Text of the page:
Screening companies for ESG can also improve both the risk and growth perspective for your picks
Thematic investing based on megatrends can futureproof portfolios and make equity investing more forward-looking, so it’s becoming more prominent with both retail and institutional investors, Pictet Asset Management’s Senior Investment Manager told Wealth Professional.
“Thematic investing really is about looking forward instead of looking backwards,” said Gertjan van der Geer, Senior Investment Manager on Pictet’s thematic equities team and sub-advisor to the Manulife Global Thematic Opportunities Fund. “What we want to do with thematic investing is position these portfolios in such a manner that will allow you to benefit from the journey toward where these themes will be twenty or thirty years from now.”
Pictet uses megatrends to position itself in stocks that benefit from those trends, so it can generate the alpha that it’s looking for.
“It gives us the confidence that we need to really understand these long-term trends and translate those into value drivers for companies, but also allow us to understand what it means for corporate profitability for the years to come,” said van der Geer.
Pictet looks at several megatrends to support a theme fund. Its water fund, for instance, is based on what it sees with health, sustainability, and commercialization trends, especially as governments privatize their water utilities to sustain them. Van der Geer said looking at several such trends at once allows Pictet to balance out any “oscillating growth factor” and establish the stability to support an individual theme fund.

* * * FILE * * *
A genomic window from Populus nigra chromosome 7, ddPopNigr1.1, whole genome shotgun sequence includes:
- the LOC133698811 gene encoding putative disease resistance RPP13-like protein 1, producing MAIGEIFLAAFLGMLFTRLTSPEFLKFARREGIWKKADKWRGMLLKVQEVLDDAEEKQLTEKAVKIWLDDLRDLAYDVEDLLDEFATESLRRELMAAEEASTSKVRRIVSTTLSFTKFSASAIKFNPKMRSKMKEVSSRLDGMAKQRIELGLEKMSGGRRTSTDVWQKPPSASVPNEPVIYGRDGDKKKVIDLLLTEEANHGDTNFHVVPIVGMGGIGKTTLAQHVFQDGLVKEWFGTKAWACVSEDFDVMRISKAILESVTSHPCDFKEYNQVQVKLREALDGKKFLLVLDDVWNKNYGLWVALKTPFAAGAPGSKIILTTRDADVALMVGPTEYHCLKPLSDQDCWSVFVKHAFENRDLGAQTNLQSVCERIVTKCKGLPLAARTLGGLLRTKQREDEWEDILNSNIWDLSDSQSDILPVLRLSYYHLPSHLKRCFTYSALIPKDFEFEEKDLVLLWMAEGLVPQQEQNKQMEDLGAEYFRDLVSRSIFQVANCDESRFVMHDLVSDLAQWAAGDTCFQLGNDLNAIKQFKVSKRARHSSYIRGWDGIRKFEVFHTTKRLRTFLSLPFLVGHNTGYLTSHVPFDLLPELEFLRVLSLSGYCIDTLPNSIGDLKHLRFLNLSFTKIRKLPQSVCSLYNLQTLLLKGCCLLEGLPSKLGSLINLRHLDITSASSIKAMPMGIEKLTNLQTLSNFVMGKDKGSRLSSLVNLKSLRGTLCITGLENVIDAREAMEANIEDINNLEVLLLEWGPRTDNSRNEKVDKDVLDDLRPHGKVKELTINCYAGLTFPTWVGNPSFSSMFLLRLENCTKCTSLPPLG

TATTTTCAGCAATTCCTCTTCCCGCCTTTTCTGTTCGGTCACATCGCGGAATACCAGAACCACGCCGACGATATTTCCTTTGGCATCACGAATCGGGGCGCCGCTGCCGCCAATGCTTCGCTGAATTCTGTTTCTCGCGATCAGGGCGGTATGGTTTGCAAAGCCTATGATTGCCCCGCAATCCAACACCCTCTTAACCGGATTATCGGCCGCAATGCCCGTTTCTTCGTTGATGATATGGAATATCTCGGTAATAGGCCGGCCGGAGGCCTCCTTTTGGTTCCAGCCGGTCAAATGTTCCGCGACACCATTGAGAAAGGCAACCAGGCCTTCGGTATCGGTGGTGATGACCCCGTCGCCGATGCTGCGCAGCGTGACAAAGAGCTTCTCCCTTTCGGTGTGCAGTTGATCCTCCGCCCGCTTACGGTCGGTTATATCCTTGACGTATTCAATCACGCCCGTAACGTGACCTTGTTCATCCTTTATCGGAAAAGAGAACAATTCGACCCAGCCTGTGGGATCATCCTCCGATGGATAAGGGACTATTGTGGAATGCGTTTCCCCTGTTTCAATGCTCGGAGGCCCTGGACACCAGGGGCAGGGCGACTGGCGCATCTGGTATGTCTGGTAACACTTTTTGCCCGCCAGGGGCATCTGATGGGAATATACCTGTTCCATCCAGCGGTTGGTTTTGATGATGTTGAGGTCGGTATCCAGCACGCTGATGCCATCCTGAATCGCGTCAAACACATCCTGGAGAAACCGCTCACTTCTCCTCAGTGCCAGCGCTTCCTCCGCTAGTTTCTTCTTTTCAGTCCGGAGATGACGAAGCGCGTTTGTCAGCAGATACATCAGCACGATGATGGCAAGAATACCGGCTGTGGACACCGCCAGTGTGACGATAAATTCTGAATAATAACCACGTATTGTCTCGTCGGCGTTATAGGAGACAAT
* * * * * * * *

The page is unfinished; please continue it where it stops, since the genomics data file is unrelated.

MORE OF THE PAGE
Van der Geer said it’s also important to avoid narrowly defined themes in order to decrease the chance of error and ensure a fund’s longevity.
“An investable universe needs to be broad enough to warrant active management,” he said, noting Pictet wants to add value in three ways to ensure the theme lasts. First, the themes must be supported by mega-trends. Second, it wants an investable universe that allows its fund managers to position themselves with the biggest upside. And, finally, it wants those managers to be able to add value to their group of stocks that benefits from a single theme.
Van der Geer also said investors need to use ESG in their thematic investing to be truly long-term focused. Companies with poor ESG aren’t likely to capture the long-term opportunities because they could suffer from consumers pushing back on their brand, social pressure, or governance issues that will reduce investors’ willingness to buy their shares. Using ESG assures Pictet that companies have good governance controls and will do the right thing.
“We look at it both from the risk perspective from the growth perspective,” he said, “With ESG integrated into our investment process, we can actually improve the characteristics of our total portfolio and improve the risk return.”
Watch the full interview here.